Friday, 6 July 2018

The Shame Of It All

Free Loading Off the United States

There are few things more likely to provoke incandescent rage in the "heartland" of the United States than nations "free loading" on the United States, while criticizing the US left, right, and centre.  

One such provocation is defence.  Since the formation of NATO, the United States has effectively bankrolled the whole box and dice.  There were historical reasons for this--such as the desperate need of European nations to rebuild their infrastructure and economies shattered by World War II.  They simply did not have sufficient funds to bank roll an effective defence capability.  The emergence of the Cold War required that the Soviet Union be contained;  Europe simply could not do it, without the financial support of the United States. 

Those days, however, are long since gone.  It is way beyond reasonable expectation for Europe to continue to expect, let alone demand, that the US continue to bank roll NATO.
  President Trump is (rightly) putting pressure on the European States to front up with the cash to which they have previously agreed.  The fact that this is causing ructions in European nations bespeaks the moral bankruptcy of those nations. 
Although U.S. President Donald J. Trump has repeatedly made clear that he is committed to NATO and expects members to pull their own weight within the alliance, European Union leaders have sounded the alarm, blaming the President for endangering the military treaty.

In apparently unironic comments on behalf of nations that have persistently failed to support the NATO alliance and meet their treaty obligations while the United States picked up the tab, European Council President Donald Tusk told European leaders Thursday night: “Despite our tireless efforts to keep the unity of the west, transatlantic relations are under immense pressure due to the policies of President Trump.” [Oliver J J Lane, Breitbart London]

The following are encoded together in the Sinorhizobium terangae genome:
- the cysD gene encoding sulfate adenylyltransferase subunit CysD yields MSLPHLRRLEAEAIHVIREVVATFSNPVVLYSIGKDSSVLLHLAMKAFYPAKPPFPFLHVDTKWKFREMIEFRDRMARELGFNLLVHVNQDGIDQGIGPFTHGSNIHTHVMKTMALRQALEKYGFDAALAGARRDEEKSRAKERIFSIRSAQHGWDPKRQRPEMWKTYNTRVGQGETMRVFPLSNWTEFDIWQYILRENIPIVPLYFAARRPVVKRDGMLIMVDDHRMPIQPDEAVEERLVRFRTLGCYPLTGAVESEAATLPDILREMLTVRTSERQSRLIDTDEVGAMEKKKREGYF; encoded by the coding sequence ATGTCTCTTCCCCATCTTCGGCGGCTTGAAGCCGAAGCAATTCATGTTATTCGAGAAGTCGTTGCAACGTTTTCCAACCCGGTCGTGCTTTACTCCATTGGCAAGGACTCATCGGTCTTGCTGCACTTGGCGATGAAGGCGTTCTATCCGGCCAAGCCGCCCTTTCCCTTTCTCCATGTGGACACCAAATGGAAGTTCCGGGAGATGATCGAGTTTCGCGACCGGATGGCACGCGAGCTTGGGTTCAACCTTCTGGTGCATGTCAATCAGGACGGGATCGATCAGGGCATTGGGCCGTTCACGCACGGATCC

What is the problem?
Many European leaders are exhibiting signs of panic over the forthcoming NATO summit in Belgium in July, as Trump is expected to make clear his disappointment that despite all NATO members having reaffirmed their commitment to spending two percent of their national GDP on defence at the 2014 NATO summit, almost none do. 
For years the United States has picked up the tab for nations like the UK, Germany, and France, let alone the smaller nations.  In Trump's black and white mental frame this is a bad deal. 
The pessimistic attitude from European leaders comes shortly after Trump’s private comments on NATO at the G7 meeting in early June, where he again brought up the overwhelming cost of the alliance that the United States bears. He is reported to have said: “It will be an interesting summit. Nato is as bad as Nafta. It’s much too costly for the US.”

Doubling down on the President’s comments, a spokesman for the National Security Council said it was time for NATO allies to pay their fair share. The Guardian reports the spokesman as saying: “The president is committed to the alliance, as he has stated repeatedly. The president has also been clear we expect our allies to shoulder their fair share of our common defence burden and to do more in areas that most affect them.  “There is no better way to signal Nato’s resolve than for each and every ally to allocate the resources necessary to share their burden of our collective defence.”
 It should have happened years ago.  By the seventies, the European States should have been required to meet their obligations--effectively, to pay for their own defence. 

It is something the New Zealand government--an expert in freeloading off other nations for the cost of its defence--should take note.  Sooner or later the US is going to make the same argument to New Zealand, which has long snuggled up under the US umbrella.  Without doubt, the NZ position and practice is disgraceful. 

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